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Common medical words associated with IBS

Abdomen (Ab-do-men) The large cavity between the chest and the pelvis; it contains the stomach, small intestine, and colon.
Anorexia Lack or loss of the appetite for food.
Antispasmodic Drugs
Drugs that decrease the strength of smooth muscle contractions on the intestine.
Belching (burping) Voiding of gas through the mouth.
Bloating Feeling of abdominal distension or fullness.
Chronic Of long duration.
Colic (cramps) Pain that repeatedly rises and falls over a period of minutes.
Dyspepsia Persistent or recurrent abdominal pain or discomfort centred in the upper abdomen.
Dysphagia Sensation of food or liquid sticking to the oesophagus (gullet, food, tube).
Early satiety A feeling that the stomach is over-filled soon after starting to eat.
Flatus (farting) Voiding of gas from the rectum.
Functional disorder Any condition in which an organ or part of the body does not work the way it is supposed to, in the absence of blockage, inflammation or cancer.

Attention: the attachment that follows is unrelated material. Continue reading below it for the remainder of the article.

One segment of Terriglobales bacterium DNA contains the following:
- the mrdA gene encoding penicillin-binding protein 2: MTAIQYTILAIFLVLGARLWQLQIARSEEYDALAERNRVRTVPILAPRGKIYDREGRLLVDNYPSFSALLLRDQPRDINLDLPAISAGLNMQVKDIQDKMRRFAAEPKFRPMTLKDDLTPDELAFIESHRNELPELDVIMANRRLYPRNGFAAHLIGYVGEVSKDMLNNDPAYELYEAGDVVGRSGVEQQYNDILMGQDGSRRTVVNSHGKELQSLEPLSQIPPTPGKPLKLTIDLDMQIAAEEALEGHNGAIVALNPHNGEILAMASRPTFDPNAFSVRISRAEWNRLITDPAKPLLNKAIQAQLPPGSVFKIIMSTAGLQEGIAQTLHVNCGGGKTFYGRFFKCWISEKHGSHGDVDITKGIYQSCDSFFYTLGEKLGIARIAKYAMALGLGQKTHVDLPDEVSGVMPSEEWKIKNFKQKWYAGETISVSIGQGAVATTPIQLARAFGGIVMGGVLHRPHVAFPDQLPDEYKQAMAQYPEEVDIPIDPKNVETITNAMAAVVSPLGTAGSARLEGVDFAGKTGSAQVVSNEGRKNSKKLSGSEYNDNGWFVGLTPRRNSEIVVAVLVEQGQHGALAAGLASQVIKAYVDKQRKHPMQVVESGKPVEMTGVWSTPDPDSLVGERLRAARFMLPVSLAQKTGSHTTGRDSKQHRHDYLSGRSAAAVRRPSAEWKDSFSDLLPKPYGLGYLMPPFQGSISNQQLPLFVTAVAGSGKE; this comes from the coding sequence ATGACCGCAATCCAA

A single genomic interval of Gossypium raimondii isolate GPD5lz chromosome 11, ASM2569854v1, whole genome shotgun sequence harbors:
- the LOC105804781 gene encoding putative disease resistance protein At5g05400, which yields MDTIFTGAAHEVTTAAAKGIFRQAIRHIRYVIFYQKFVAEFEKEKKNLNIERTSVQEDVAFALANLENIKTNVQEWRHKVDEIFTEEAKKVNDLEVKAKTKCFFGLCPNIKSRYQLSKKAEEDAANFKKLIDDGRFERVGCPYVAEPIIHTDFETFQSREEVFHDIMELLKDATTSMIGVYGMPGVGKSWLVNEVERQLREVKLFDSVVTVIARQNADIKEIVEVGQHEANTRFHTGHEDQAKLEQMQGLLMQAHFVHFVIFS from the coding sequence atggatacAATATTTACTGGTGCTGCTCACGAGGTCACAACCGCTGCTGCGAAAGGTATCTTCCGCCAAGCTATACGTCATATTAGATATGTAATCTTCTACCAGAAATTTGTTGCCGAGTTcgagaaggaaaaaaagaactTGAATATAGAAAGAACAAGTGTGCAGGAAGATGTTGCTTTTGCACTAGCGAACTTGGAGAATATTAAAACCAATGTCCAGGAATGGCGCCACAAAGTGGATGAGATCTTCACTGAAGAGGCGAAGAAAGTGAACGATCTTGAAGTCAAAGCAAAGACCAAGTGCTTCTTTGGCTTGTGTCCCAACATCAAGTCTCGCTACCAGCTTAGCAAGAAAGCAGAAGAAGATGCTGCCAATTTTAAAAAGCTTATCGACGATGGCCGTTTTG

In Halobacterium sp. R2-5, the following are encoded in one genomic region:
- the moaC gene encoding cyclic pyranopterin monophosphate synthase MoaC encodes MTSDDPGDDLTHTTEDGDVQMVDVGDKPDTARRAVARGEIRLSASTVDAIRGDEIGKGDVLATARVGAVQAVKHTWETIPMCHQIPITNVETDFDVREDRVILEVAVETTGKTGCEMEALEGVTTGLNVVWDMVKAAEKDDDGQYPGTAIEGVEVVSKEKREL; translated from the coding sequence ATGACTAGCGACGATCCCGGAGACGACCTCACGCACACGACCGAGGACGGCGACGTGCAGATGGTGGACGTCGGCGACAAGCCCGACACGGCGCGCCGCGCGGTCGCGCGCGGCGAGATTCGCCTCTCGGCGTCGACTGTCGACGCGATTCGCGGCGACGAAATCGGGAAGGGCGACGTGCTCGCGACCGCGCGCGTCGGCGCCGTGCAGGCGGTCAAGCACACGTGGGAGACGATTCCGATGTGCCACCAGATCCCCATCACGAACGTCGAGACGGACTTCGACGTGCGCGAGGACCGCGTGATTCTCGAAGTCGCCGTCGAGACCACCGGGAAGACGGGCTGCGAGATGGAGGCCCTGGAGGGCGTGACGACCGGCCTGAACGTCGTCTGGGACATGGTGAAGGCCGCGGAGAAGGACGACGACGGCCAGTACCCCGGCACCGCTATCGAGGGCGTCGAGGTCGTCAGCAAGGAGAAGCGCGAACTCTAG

Globus The sensation of a lump in the throat.
Halitosis A foul (unpleasant) odour from the mouth.
Heartburn A burning feeling in the lower chest.
Incontinence, faecal Leakage of stool (faecal soiling).
Nausea A sensation of needing to vomit.
Motility Contractions of the muscle of the digestive tract and movement of its contents.
Odynophagia Pain in the chest as food or drink passes through the oesophagus.
Reflux Reflux is caused by the presence of stomach acid into the oesophagus resulting in the feeling of heartburn in the throat and upper gastrointestinal area.
Regurgitation Return of stomach contents into the throat or mouth.
Vomiting Ejection of matter from the stomach through the mouth.


If you are interested in other gastrointestinal-focused information and intervention websites developed and hosted at
Swinburne University of Technology,
please go to:

IBDclinic.org.au for individuals with Inflammatory Bowel Disease

Gastroparesisclinic.org for individuals with Gastroparesis


This website and its content is not intended or recommended as a substitute for medical advice, diagnosis or treatment. Always seek advice of your own physician or other qualified health care professional regarding any medical questions or conditions.

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